First sunspot photo through the 16" scope

White Dwarf Star System Exceeds Chandrasakar’s Mass Limit!? March 15, 2010

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Type 1a Supernova

Richard Scalzo of Yale, as part of called the Nearby Supernova Factory, a collaboration of American and French physicists, has measured the mass of the white dwarf star that resulted in one of these rare supernovae, called SN 2007if, and found it exceeded the Chandrasekhar limit.

It is thought that white dwarfs could not exceed what is known as the Chandrasekhar limit, a critical mass of about 1.4 times that of the Sun, before exploding in a type Ia supernova. This assumption is crucial in measuring distances to supernovae, and using them as standard candles

Using observations from telescopes in Chile, Hawaii and California, the team was able to measure the mass of the central star, the shell and the envelope individually, providing the first conclusive evidence that the star system itself did indeed surpass the Chandrasekhar limit. They found that the star itself appears to have had a mass of 2.1 times the mass of the Sun (plus or minus 10 percent), putting it well above the limit.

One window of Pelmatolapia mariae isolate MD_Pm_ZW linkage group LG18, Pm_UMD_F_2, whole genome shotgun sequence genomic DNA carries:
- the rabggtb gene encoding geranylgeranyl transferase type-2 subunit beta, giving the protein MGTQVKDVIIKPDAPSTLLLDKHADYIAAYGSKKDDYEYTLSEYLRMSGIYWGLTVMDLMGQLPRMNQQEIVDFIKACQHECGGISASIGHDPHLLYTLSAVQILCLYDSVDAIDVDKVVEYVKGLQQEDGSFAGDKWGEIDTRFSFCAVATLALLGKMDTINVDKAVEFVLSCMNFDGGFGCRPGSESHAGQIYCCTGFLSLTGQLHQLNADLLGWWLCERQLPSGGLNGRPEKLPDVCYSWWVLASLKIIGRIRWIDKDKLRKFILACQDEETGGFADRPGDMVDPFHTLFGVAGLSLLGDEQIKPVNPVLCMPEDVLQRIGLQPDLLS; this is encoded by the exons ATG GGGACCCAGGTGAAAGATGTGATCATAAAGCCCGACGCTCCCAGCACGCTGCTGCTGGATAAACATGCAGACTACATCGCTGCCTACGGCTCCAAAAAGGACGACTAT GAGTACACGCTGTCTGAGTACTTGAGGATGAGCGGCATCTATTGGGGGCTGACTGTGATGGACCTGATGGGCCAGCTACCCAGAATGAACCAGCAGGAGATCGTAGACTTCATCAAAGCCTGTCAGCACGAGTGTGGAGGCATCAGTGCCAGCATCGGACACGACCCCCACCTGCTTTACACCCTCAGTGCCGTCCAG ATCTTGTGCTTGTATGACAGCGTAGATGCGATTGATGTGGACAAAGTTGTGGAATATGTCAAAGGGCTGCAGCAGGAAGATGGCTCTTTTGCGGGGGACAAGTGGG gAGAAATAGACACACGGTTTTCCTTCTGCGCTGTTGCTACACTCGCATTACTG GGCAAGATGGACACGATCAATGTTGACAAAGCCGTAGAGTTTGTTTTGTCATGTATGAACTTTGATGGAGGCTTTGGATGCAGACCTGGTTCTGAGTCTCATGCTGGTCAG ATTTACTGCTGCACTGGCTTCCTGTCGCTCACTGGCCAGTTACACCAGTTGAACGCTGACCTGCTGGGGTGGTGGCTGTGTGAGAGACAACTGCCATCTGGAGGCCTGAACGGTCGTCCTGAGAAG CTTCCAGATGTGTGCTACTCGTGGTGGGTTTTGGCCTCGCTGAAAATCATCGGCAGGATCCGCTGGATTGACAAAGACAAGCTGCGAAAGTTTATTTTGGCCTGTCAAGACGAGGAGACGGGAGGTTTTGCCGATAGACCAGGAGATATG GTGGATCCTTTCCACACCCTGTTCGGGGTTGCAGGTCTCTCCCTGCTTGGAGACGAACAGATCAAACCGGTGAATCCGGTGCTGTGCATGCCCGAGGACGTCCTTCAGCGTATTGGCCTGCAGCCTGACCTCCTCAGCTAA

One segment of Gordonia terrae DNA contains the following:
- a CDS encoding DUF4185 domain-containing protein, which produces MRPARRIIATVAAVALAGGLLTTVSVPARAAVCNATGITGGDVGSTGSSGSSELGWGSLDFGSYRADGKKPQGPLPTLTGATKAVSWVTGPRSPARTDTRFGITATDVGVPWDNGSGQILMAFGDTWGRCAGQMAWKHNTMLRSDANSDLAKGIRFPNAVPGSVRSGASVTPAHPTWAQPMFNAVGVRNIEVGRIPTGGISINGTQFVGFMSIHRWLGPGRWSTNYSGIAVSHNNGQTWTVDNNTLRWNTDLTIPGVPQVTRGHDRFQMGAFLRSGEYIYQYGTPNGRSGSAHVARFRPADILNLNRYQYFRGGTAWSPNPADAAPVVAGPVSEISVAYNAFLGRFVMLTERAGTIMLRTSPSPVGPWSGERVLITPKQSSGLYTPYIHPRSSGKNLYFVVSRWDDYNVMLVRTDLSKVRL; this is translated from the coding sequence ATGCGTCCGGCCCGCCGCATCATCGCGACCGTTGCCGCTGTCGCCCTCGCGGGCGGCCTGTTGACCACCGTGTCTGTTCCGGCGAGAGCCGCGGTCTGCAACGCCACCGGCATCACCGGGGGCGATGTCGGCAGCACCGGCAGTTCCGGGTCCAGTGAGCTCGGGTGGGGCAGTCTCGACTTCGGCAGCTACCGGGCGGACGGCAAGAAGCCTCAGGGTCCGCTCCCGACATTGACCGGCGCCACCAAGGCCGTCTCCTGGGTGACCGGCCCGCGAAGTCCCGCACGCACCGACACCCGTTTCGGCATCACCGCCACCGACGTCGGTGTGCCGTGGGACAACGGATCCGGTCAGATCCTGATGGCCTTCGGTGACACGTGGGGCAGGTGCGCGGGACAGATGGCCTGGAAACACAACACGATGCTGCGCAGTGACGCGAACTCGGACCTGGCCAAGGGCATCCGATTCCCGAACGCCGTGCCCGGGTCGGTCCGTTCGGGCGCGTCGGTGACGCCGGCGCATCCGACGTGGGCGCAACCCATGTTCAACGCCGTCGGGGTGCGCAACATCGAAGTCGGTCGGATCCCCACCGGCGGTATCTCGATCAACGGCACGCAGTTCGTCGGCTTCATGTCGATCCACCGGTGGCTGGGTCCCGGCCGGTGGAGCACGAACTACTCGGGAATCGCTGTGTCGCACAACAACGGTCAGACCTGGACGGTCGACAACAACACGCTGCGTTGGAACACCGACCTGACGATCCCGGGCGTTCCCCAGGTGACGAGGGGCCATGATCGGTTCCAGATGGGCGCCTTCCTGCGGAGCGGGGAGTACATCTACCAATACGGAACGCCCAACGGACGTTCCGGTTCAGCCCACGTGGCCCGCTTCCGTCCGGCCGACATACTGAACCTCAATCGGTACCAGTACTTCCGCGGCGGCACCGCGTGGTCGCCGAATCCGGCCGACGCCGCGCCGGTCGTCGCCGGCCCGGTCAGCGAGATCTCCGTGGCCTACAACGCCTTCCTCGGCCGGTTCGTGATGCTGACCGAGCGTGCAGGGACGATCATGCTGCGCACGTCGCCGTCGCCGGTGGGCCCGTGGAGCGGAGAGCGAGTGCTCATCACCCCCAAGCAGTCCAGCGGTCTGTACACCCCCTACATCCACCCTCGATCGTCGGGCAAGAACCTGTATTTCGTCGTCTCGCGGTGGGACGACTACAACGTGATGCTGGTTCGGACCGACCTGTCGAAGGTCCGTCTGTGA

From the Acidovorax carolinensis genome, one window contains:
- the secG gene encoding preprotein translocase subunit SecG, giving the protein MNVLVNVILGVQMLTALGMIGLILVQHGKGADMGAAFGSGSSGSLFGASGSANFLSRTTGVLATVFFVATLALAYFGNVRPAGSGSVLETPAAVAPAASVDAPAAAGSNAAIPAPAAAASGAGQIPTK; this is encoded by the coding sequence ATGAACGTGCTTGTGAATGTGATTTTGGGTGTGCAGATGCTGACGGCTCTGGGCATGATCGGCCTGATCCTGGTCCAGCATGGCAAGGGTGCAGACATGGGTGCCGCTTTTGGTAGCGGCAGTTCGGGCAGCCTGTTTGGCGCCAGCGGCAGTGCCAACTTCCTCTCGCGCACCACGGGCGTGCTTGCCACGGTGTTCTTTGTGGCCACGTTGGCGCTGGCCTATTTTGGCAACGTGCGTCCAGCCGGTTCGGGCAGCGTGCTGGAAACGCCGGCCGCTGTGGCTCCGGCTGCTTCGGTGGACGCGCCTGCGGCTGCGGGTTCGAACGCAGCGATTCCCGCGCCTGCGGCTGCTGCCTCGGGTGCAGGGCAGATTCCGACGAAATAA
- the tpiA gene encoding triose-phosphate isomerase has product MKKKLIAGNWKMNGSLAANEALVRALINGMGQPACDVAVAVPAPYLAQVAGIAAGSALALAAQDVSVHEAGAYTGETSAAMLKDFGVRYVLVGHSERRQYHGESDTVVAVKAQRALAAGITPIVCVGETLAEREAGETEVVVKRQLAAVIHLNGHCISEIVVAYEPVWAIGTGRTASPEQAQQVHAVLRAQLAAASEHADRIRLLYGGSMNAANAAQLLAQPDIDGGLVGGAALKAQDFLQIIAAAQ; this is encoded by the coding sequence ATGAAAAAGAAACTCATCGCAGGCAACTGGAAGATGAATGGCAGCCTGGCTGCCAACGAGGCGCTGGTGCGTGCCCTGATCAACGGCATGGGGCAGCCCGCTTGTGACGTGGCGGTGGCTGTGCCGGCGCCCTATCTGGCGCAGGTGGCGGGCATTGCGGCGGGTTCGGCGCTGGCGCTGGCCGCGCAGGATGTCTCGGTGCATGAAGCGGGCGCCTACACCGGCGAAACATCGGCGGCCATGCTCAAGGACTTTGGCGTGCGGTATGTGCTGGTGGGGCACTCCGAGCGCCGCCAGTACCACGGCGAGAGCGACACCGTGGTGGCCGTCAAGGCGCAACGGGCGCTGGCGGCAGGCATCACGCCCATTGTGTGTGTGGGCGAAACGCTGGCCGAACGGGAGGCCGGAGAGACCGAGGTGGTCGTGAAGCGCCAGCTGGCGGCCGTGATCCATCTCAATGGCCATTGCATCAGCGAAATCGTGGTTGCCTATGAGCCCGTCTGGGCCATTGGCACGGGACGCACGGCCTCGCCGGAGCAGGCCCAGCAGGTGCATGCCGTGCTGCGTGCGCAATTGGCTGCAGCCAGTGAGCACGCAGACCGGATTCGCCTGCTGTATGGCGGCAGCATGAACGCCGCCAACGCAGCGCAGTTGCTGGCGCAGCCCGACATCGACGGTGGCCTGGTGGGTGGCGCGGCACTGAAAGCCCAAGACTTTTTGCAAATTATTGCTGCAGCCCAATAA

More information: Paper: http://arxiv.org/abs/1003.2217

Provided by Yale University

50″ Mirror out of the Kiln! March 11, 2010

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50" Mirror blank, with yardstick resting on the top (Photo: ARI)

Progress on the 1.3-m mirror blank

The 1.3m telescope mirror blank has been completed by Peter Wangsness and is now out of the furnace and will be shipped to JP Astrocraft in Charleston for generating the f/4.0 curve. After generating the it will be shipped to Lockwood Optics in Champaign, for grinding, polishing and figuring.

Mike Lockwood and his mirror grinding machine

Mike Lockwood and his mirror grinding machine ( Photo: Mike Lockwood)

More good news; the EIU Physics students are done with refurbishing the mount for the 30″ roboscope. Next week we hope to put some new motors on and test it out…more photos to come!

Type Ia supernova TALK at 4:00 TODAY March 9, 2010

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Room 2153 Physical Science Building

And as a sweetener we will have coffee and cookies at 3:45.  Some come for the cookies at 3:45 then we get to blow up some stars at 4:00! What more could you want!